In the Bible, I have always thought the childhood of Jacob fits this model well. In Genesis 26:27-28 (NIV) it reads, “the boys grew up and Esau became a skillful hunter, a man of the open country, while Jacob was content to stay at home among the tents. Isaac, who had a taste for wild game, loved Esau, but Rebekah loved Jacob.” In other words, Jacob was rejected by his father and clung to his mother.
As the story proceeded, Jacob in his striving for identity stole both his brother’s birthright and blessing as firstborn. Like many of us, Jacob attempted to seize his identity without reliance on God. He sought an outward solution for an inward problem. Through his later trials God taught him to seek Him first. He ultimately wrestled with an angel and sought God’s blessing directly (Genesis 32;26, NIV).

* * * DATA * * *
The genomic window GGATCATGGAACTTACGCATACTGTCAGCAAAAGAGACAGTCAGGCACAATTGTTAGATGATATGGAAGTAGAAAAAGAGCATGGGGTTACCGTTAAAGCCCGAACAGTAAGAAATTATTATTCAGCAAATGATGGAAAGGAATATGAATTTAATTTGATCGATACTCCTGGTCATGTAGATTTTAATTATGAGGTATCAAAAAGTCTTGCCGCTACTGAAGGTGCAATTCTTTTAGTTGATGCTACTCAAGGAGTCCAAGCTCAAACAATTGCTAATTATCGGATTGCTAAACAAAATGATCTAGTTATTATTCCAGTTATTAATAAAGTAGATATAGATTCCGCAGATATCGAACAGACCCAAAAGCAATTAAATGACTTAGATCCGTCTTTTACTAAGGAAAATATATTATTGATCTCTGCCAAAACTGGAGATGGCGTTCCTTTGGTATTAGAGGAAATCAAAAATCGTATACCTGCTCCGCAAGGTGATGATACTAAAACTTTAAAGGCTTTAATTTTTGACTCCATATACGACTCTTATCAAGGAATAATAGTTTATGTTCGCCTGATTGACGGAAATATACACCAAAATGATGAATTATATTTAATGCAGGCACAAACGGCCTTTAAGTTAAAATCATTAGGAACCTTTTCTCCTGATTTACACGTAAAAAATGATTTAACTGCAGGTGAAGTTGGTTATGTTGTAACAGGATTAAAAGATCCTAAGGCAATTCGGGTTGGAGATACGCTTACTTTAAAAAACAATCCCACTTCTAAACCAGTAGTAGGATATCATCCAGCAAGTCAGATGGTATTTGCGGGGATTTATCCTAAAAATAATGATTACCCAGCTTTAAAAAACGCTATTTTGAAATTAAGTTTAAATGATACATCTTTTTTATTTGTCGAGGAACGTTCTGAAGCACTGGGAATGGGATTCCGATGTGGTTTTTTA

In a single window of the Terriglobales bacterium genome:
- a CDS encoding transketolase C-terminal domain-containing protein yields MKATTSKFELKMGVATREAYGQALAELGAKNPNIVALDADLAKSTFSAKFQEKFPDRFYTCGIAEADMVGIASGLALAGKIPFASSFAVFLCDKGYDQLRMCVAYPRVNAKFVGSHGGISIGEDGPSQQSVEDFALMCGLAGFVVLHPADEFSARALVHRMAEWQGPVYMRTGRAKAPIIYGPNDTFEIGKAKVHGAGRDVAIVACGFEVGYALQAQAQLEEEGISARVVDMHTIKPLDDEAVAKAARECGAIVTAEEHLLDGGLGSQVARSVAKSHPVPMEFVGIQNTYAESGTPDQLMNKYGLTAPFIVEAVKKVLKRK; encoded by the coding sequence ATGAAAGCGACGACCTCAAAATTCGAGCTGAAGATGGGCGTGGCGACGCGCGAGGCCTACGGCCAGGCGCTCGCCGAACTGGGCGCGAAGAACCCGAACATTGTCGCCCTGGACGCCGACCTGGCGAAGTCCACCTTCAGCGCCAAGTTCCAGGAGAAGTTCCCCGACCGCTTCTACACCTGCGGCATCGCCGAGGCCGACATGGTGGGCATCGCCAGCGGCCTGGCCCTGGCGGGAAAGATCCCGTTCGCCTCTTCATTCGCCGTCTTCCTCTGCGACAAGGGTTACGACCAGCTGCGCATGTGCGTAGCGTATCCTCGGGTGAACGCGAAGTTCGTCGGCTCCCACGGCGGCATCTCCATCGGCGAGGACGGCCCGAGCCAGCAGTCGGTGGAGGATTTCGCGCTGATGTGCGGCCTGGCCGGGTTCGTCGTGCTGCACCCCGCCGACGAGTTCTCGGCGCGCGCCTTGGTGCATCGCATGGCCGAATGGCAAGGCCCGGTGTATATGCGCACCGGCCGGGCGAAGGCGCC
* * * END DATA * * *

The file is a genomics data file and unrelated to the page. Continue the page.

This is the first step all men need to take (minus the angel wrestling) to establish an inner sense of masculinity. God being the source of acceptance and blessings is the anchor for the masculine soul. This was the lesson that was lost on Adam.
Men don’t learn how to be men in a vacuum. Boys need teachers and mentors who ultimately point them toward a relationship with God. By around age three, little boys will often follow their fathers around to see what they do. I remember one of my sons putting shaving cream all over his face and shaving with a toothbrush because he wanted to be like me. He was learning about being a man.
This was probably easier in preindustrial societies where little boys literally would go off to work with their fathers and learn about manhood. If dad was a farmer, they would go learn farming with him. In modern societies, where people moved to cities, fathers would go work in factories. The young boy would stay at home with his mother and he would have no idea what dad did all day.
I remember my father often being too tired to interact with me when he got home from work. While I did get some acceptance and training through coaches and teachers growing up, I was largely left to my own devices to figure out manhood. Heroes portrayed in movies or comic books are what I fantasized being because I couldn’t figure it out in reality.